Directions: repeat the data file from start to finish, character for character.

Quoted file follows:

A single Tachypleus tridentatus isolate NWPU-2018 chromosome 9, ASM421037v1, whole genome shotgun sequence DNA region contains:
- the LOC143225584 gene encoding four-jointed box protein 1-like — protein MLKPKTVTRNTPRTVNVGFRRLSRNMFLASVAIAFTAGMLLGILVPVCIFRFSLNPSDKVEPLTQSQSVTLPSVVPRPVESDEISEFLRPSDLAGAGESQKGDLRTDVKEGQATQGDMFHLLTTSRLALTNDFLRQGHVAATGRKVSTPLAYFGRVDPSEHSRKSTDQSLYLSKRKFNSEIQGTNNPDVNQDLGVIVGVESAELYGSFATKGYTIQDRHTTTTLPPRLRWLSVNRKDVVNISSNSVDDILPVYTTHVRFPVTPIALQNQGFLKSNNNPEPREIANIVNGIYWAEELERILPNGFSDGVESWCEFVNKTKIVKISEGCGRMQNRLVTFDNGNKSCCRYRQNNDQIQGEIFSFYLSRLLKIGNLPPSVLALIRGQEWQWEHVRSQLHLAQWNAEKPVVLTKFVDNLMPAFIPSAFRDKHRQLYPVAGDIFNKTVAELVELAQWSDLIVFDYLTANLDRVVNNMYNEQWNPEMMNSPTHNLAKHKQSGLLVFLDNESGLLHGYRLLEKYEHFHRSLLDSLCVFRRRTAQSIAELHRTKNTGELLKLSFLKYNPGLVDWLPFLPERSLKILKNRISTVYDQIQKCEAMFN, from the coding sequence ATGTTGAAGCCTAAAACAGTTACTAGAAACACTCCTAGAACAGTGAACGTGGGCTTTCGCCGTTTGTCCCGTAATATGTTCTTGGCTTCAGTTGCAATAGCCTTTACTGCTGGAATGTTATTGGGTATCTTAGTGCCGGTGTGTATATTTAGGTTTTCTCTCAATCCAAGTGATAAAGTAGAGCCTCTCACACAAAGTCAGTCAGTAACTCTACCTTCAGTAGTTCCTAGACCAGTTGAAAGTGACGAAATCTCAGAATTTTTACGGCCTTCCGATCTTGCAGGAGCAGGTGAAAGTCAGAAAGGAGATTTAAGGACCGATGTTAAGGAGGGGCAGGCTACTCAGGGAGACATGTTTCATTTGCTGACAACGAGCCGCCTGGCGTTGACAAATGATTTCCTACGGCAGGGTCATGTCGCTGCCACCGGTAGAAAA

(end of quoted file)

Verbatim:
A single Tachypleus tridentatus isolate NWPU-2018 chromosome 9, ASM421037v1, whole genome shotgun sequence DNA region contains:
- the LOC143225584 gene encoding four-jointed box protein 1-like — protein MLKPKTVTRNTPRTVNVGFRRLSRNMFLASVAIAFTAGMLLGILVPVCIFRFSLNPSDKVEPLTQSQSVTLPSVVPRPVESDEISEFLRPSDLAGAGESQKGDLRTDVKEGQATQGDMFHLLTTSRLALTNDFLRQGHVAATGRKVSTPLAYFGRVDPSEHSRKSTDQSLYLSKRKFNSEIQGTNNPDVNQDLGVIVGVESAELYGSFATKGYTIQDRHTTTTLPPRLRWLSVNRKDVVNISSNSVDDILPVYTTHVRFPVTPIALQNQGFLKSNNNPEPREIANIVNGIYWAEELERILPNGFSDGVESWCEFVNKTKIVKISEGCGRMQNRLVTFDNGNKSCCRYRQNNDQIQGEIFSFYLSRLLKIGNLPPSVLALIRGQEWQWEHVRSQLHLAQWNAEKPVVLTKFVDNLMPAFIPSAFRDKHRQLYPVAGDIFNKTVAELVELAQWSDLIVFDYLTANLDRVVNNMYNEQWNPEMMNSPTHNLAKHKQSGLLVFLDNESGLLHGYRLLEKYEHFHRSLLDSLCVFRRRTAQSIAELHRTKNTGELLKLSFLKYNPGLVDWLPFLPERSLKILKNRISTVYDQIQKCEAMFN, from the coding sequence ATGTTGAAGCCTAAAACAGTTACTAGAAACACTCCTAGAACAGTGAACGTGGGCTTTCGCCGTTTGTCCCGTAATATGTTCTTGGCTTCAGTTGCAATAGCCTTTACTGCTGGAATGTTATTGGGTATCTTAGTGCCGGTGTGTATATTTAGGTTTTCTCTCAATCCAAGTGATAAAGTAGAGCCTCTCACACAAAGTCAGTCAGTAACTCTACCTTCAGTAGTTCCTAGACCAGTTGAAAGTGACGAAATCTCAGAATTTTTACGGCCTTCCGATCTTGCAGGAGCAGGTGAAAGTCAGAAAGGAGATTTAAGGACCGATGTTAAGGAGGGGCAGGCTACTCAGGGAGACATGTTTCATTTGCTGACAACGAGCCGCCTGGCGTTGACAAATGATTTCCTACGGCAGGGTCATGTCGCTGCCACCGGTAGAAAA